If this was the woman he was supposed to meet, she had not warned him she was so beautiful.
 

Alfalfalcon

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The woman smiled as Lochlann winked. Amélie could already take a liking to his appearance and confidence, at the very least. Still, she wanted to pry a little more out of who he was. His little foibles, his scrupules, his weaknesses. The more she dug up, the smoother tonight would go.

“I do not believe in luck, mon cher. Nor will you need such,” she grinned and raised the glass of sangria to the bartender. After a brief cheer, she took a long and delicate sip of her new drink. The only moments of uncertainty, as far as Amélie was concerned, were those of the present. Those borne by the questions and tiny interactions she would measure against Lochlann.

“You are a fine young man. So fine to be so young and run an establishment. Is this a family operation?” she opened with her first question. Amélie was not much older than Lochlann, that was true, but considering she struggled to even find so much as a single room to work her magic, a whole bar was something else.

((OOC: Apologies for lateness))
 

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This had to be her, Lochlann thought, but he doubted himself. He wanted it to be her. It would be easier if it was. For one thing, she smiled back, which was a good sign. Sometimes his teasings were not well received, and while Lochlann would always back off, it was easier to progress forward when he had not already damaged the relationship. Although at this point there was pretty much no relationship in his life that he had not damaged yet.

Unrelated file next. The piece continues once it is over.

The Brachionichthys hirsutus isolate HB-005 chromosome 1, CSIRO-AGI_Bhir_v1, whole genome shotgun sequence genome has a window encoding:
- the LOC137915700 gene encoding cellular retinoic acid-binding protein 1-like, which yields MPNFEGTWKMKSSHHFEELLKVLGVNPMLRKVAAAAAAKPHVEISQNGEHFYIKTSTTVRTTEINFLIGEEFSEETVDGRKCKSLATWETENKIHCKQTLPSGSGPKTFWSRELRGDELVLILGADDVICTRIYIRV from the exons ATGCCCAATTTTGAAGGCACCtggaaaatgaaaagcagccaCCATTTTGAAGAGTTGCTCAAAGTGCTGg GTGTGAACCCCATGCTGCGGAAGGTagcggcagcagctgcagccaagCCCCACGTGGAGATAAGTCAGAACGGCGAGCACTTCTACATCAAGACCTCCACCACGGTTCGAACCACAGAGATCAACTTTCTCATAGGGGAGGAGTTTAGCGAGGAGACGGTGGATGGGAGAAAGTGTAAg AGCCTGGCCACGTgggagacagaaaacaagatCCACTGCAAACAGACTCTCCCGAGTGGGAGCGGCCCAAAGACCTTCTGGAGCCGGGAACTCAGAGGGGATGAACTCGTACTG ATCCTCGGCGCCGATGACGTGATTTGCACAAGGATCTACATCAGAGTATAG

When she asked if it was a family operation, Lochlann shook his head, and he flashed her an apologetic smile.

"I'm afraid neither is the case, I'm just a lowly employee," he explained. "But they rent the room out upstairs to me, so I get to work all the random shifts in exchange."

He glanced at his wrist watch, only to realize he wasn't wearing one. Was he ever wearing one?

Lochlann ran a hand through his hair. He couldn't remember if he wore a watch or not. He decided to wash his hands at the sink behind the bar instead to keep his hands busy. He glanced up at the wall clock. His shift would be over soon.

"The family operation is back home in the states," he explained. "It's where I'll be going when I'm finished with school here."

if his family didn't kill him first.

"What about you?" he asked. "If you weren't here drinking some of that sangria, what would you be doing?"
 

Alfalfalcon

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Amélie looked to Lochlann in feigned surprise. She flattered him, “You seem very much in charge, all the same.” In between the rolls of her tongue, in the pause of communication, she continued to observe the young man. As his wrist twisted to his eyes, she followed them. She followed them sighting the clock in the bar. Was he impatient, she wondered.

Her sangria was nearly finished. Amélie was not a slow drinker, nor was she moderate in her consumption. Her cheeks glowed a faint red. Her eyes, however, remained quite lucid. She stared at Lochlann purposefully and fiercely.

“Drinking wine, I’m certain,” she grinned alongside her response. After measuring what she’d tell the man, she gave way just a little more, “I should be studying right now. I’m to graduate after this year, after all.”